J. L. BELL is a Massachusetts writer who specializes in (among other things) the start of the American Revolution in and around Boston. He is particularly interested in the experiences of children in 1765-75. He has published scholarly papers and popular articles for both children and adults. He was consultant for an episode of History Detectives, and contributed to a display at Minute Man National Historic Park.

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Wednesday, July 31, 2019

“While on the tree the summons came”

Eleven years ago, Caitlin G. DeAngelis shared images of a gravestone that was lying on the ground and slowing sinking into the soil of Bristol, Rhode Island.

It reads:

son of Mr. Peleg
Pitman & Mary his
wife; who lost his
life by a fall from
a tree April 13th
1799, in the 11th
Year of his age.
While on the tree
The summons came
And call’d me
to my GOD.
The stone includes not only a carving of a droopy tree, not unlike those one sees on mourning embroidery of this period. But in this case the art also includes a picture of young Allen falling to his death, broken branch clutched in his hand.
Photos at Find a Grave suggest that this stone has been stood up again. Let’s hope it will be looked after.

Tuesday, July 30, 2019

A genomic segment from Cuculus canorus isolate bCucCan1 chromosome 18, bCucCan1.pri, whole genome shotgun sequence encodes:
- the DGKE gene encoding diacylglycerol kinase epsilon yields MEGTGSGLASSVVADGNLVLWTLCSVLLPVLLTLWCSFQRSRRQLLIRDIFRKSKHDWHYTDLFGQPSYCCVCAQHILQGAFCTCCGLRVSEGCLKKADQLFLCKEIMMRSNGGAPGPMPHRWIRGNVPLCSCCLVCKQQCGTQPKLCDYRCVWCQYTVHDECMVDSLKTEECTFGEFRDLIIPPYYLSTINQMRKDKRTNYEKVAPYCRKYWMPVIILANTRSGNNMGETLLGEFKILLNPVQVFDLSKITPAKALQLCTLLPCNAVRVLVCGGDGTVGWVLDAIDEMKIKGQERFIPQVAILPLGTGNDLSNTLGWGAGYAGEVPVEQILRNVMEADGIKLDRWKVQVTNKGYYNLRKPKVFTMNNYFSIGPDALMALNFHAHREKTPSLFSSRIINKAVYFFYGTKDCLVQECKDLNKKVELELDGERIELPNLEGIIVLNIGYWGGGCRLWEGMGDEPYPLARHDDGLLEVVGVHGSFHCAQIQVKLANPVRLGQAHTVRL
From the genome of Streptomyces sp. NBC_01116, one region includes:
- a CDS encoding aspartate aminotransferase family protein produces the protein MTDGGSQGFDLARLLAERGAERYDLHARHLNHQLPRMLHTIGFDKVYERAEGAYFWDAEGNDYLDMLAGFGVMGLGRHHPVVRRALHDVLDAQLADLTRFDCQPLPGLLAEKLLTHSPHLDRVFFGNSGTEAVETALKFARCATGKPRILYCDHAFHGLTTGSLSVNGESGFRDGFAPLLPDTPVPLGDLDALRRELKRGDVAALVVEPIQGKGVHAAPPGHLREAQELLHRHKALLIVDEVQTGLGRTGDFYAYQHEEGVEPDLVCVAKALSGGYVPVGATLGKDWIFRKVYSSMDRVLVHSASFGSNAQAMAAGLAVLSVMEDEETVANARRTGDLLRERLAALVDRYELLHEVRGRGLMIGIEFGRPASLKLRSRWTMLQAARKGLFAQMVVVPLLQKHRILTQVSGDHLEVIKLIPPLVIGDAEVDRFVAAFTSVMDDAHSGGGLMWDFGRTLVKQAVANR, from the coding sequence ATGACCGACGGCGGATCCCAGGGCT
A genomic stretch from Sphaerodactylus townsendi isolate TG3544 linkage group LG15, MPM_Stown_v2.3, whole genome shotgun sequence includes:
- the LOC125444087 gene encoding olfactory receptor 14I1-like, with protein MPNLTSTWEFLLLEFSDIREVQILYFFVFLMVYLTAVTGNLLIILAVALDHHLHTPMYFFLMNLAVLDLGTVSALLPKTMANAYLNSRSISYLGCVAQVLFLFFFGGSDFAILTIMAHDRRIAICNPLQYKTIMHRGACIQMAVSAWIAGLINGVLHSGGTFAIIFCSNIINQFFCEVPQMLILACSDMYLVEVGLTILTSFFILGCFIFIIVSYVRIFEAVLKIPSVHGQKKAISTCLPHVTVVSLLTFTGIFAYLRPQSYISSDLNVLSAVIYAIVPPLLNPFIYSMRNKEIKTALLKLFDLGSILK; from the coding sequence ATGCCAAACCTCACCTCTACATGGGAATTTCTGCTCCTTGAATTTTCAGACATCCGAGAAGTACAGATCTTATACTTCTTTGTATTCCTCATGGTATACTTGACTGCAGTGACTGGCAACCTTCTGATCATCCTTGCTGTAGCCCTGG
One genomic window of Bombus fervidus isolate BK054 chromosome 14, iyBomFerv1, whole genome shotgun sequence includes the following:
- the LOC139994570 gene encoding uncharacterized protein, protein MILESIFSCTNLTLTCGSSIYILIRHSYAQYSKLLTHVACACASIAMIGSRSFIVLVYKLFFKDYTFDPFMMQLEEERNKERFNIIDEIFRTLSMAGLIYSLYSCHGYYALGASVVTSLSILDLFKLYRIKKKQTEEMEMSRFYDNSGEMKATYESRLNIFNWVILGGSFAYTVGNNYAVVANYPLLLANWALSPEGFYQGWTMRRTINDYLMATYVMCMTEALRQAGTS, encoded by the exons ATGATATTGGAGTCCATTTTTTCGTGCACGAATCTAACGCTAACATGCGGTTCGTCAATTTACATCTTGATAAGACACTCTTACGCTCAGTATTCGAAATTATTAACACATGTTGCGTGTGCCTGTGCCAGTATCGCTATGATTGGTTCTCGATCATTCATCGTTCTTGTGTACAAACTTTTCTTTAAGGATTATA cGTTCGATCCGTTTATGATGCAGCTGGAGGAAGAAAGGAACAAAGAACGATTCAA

As the David Library Moves to the Big City

The David Library of the American Revolution has long been an idiosyncratic institution. Collector Sol Feinstone named it after his grandson David. Its far-reaching collection of Revolutionary War histories is shelved in order of acquisition, not by subject, author, or publication date. As a young archive, it has amassed a vast collection of microfilm records related to the Revolution from other repositories.

Since the 1970s the library has stood on a hillside outside Washington’s Crossing, Pennsylvania, close to a national historical park but far from any other research institution. It offers research fellowships and also welcomes all other researchers who can make it through the front door. When I was there during the holiday season a few years ago, the reference librarian even had cookies to share. The library hosts many lectures in a barn converted into a lecture hall, and the turnout for those talks reflects its local following.

This spring the David Library announced that it was merging with the American Philosophical Society in downtown Philadelphia. In the Bucks County Courier Times Francine Lida Stone, Feinstone’s granddaughter and vice president of the library’s board of trustees, noted the old ties between those institutions. Feinstone was friends with A.P.S. librarian Whitfield Bell, and Bell’s current successor, Patrick Spero, has been a D.L.A.R. fellow, historian, and board member.

Most important, Feinstone’s own collection of Revolutionary-era manuscripts has been housed at the A.P.S. for years. One condition of the merger is that those documents will be digitized and put on line, making them more widely available.

Of course, most of the David Library’s idiosyncrasies will go away as it becomes the David Center at the A.P.S. The books won’t be on open shelves, so the shelving will no longer make researchers contemplate a wide range of subtopics. Visitors will go through a more rigorous registration process, though Stone notes, “the new David Center will have a special curator to assist any member of the public, prior to and during any visit.” There won’t be cookies in the reading room.